NOAA’s Response to Hurricane Impacts on Ports, Harbors, Navigation Channels and the Surveying for Debris and Hurricane Hazards that Pose a Risk to Commercial Fishing, Shrimping, and Recreational Boating
Tim Osborn, Ed Martin, Patrick Fink, Crescent Moegling (email@example.com), (firstname.lastname@example.org), (email@example.com), (firstname.lastname@example.org)
NOAA Office of Coast Survey
NOAA’s Office of Coast Survey is responsible for the surveying and charting of the nation’s coastal waters, navigation channels, and Ports and maintains a large suite of navigation charts. As part of the Coast Survey mission, navigation managers and navigation response teams (NRTs) and survey contractors (under contract to Coast Survey) are deployed across the nation and work with Ports, States, the U.S. Coast Guard, Pilots and many others on charting and navigation issues and to respond to severe incidents and storm impacts. The nation’s Marine Transportation System (MTS) is a critical part to the nation’s economy. Over 90 percent of all goods found in the U.S. today were at one time transported by ship or barge through the MTS network.
Hurricanes Katrina and Rita impacted ports and waterways from Pensacola, Florida to Galveston, Texas and damaged or destroyed port facilities, docks, shore terminals and huge numbers of coastal housing, businesses and other infrastructure. In the aftermath, the coastal shorelines, bays, and nearshore areas of Alabama, Mississippi, Louisiana, and Texas found significant debris and hazards that pose a risk to shipping, shrimping, commercial fishing, and recreational boating.
NOAA’s Coast Survey was tasked immediately after the storms by the US Coast Guard to survey and locate debris and hazards to navigation and use to critical ports and waterways that included Pensacola, Mobile, Pascagoula, Biloxi, Gulfport, New Orleans (and the Mississippi River from Baton Rouge to the Gulf of Mexico), the GIWW, Port Fourchon, Port of Lake Charles, Port Arthur, and the Port of Houston-Galveston. Both NOAA assets and contract vessels were deployed and a large coordinated effort was implemented to survey, identify and collaborate with other agencies in the removal of hazards in an effort to clear ports and priority navigation channels.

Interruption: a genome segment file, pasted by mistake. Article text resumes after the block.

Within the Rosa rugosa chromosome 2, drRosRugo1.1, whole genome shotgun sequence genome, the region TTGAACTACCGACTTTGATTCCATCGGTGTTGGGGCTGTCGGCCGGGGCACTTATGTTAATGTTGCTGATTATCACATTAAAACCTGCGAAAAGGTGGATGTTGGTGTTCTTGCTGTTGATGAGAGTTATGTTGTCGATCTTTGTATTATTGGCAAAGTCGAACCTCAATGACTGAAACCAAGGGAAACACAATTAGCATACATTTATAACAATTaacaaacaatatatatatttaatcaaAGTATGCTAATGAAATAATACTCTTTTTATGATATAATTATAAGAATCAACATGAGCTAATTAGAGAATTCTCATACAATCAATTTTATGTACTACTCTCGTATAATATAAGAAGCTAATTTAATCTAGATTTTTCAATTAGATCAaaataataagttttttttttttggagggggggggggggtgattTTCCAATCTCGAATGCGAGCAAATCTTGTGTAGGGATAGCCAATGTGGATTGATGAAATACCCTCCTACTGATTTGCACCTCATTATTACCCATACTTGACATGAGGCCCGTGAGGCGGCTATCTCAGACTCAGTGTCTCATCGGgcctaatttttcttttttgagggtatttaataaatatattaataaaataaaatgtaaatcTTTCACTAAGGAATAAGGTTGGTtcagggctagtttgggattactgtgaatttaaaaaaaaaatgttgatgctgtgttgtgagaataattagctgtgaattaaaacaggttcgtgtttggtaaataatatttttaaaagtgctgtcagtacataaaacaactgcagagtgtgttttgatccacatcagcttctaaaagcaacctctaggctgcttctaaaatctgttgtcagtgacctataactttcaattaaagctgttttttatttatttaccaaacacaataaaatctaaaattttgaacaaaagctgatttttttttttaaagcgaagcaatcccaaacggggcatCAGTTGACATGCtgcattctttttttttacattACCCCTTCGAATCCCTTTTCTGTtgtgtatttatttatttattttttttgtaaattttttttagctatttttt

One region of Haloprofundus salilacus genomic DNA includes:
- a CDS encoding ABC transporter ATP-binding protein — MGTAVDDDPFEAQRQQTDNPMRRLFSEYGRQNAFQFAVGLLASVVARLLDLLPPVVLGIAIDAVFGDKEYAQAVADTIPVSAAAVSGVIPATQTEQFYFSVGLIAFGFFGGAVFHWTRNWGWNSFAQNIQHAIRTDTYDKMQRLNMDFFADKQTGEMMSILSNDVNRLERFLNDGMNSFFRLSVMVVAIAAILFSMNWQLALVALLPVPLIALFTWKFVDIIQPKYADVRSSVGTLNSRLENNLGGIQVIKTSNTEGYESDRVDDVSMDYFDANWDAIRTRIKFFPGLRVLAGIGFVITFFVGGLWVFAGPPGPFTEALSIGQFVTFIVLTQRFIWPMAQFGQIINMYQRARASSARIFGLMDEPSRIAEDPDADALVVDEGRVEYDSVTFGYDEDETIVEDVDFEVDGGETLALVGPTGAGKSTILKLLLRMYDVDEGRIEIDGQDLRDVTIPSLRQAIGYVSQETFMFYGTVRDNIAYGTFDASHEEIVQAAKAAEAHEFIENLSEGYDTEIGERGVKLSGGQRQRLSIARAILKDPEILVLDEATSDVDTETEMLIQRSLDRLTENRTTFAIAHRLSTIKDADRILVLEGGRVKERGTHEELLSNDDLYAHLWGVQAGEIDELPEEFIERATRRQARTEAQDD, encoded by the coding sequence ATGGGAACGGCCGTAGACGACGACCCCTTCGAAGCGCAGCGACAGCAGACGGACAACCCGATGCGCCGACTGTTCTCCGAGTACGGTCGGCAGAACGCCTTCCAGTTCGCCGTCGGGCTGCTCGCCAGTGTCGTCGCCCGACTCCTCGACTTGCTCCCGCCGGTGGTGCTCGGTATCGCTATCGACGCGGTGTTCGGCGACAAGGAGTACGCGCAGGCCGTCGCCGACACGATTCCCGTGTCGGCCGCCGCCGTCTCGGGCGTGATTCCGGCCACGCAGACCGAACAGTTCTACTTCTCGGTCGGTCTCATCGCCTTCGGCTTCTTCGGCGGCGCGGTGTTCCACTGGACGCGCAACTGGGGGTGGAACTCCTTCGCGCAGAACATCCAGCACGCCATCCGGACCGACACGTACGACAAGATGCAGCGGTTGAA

2006 saw the development and implementation of a survey effort to identify debris and hazards in fishing grounds in Louisiana, Mississippi, and Alabama that pose significant risks to the Gulf Coast shrimping and commercial fishing industry. Through consultations with state Wildlife and Fisheries and Marine Resource agencies and others, NOAA developed survey plans for over 600 square nautical miles of nearshore and coastal bay areas that is now being implemented. Using sidescan and single beam sonar imagery, hazards and debris are being located and listings of the position and attributes of the hazards are being provided to state agencies, U.S. Coast Guard, FEMA, and others. A Gulf of Mexico Marine Debris website was established and provides graphical depictions of the hazards.
NOAA will provide an overview of the response efforts implemented post hurricane along the northern Gulf and a status and examples of the ongoing work of the nation’s largest marine debris survey effort to be implemented.